Kidney Unicorn
Photo Credit: TELL

Transplant Education for Living Legacies is raising awareness for National Kidney Awareness Week by doing free kidney health screenings this weekend!


South Africa (06 September 2022) – National Kidney Awareness week focuses on making people aware of the importance of kidney health and educating the public on how to look after their kidneys. Kidney health for all is the theme for this year’s focus, and during National Kidney Awareness Week, Transplant Education for Living Legacies (TELL) is having conversations around kidney health.

On Saturday, 10 September 2022, TELL, in collaboration with Hospicare, will be at the Clearwater Shopping Centre in Johannesburg, where the medical personnel of Hospicare will offer free kidney health screening and educate the public on kidney health.

“We invite everyone to join us at this event and get screened for FREE! Zane will also be there and we have some amazing giveaways throughout the day.”

Transplant Education for Living Legacies (TELL) is an NPO and PBO raising awareness about the importance of organ and tissue donation.

“We want to encourage the public to have the conversation with their loved ones about their wishes regarding organ and tissue donation.”

As part of the awareness week, TELL also gave some insightful information about Kidney Disease and how people can overcome it.

What is kidney disease:

Our kidneys consist of filters that can filter up to 200 litres of fluid (2.5 bathtubs full) and excrete 1-2 litres of waste in a 24-hour period. When blood enters your kidneys, waste is removed and becomes urine, while clean blood returns to the body. Kidney disease means your kidneys are damaged and can’t filter blood properly. This leads to waste (toxins) building up in your body and complications such as high blood pressure, anaemia, and heart and blood vessel disease. End Stage Kidney Disease (ESKD) is irreversible kidney damage that requires dialysis or a kidney transplant from a deceased or living donor.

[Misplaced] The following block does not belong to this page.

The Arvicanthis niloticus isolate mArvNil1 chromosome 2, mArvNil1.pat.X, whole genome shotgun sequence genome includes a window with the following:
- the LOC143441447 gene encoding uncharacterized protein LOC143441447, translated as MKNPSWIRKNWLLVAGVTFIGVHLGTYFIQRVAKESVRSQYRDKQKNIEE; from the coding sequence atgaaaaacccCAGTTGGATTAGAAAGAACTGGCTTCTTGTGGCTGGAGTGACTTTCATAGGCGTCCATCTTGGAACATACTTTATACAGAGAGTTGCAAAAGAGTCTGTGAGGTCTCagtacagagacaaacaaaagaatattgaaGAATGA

Who is at risk:

Get your kidney function checked regularly if you are in the high-risk group.
You are considered to be at a high risk of developing Chronic Kidney Disease (CKD) if you have:

  • diabetes
  • hypertension
  • a family history of kidney disease
  • issues with being overweight

Treatment options:

1. Dialysis:

Treatment for End Stage Renal failure will start when a patient has less than 15% kidney function left, however, most people do get diagnosed at a very late stage. You can lose up to 90% of your kidney function without showing any signs or symptoms. Dialysis is the process where excess fluid and toxins are removed from your blood via a hemodialysis machine. One session takes four hours, and a patient typically needs to have three sessions per week. That’s 624hours of treatment a year! Most children that require dialysis will be put on peritoneal dialysis, where the peritoneum (membrane) is used as a filter to remove excess fluid and toxins. This type of treatment is either done manually five times in a 24-hour period or via a machine for 12 hours per session.

In South Africa, it is estimated between 4000 to 6000 patients are on dialysis in the private and public sectors. This number does not reflect the total number of patients that actually require renal replacement therapy.

Not all patients with End Stage Renal Failure will qualify for a transplant or even be able to receive dialysis. In the state sector, dialysis is rationed, and only patients who are eligible for a transplant can receive dialysis in the state sector. The cost of dialysis is around R280 000 per annum, compared to a transplant which is a more cost-effective treatment option.

2. Kidney Transplant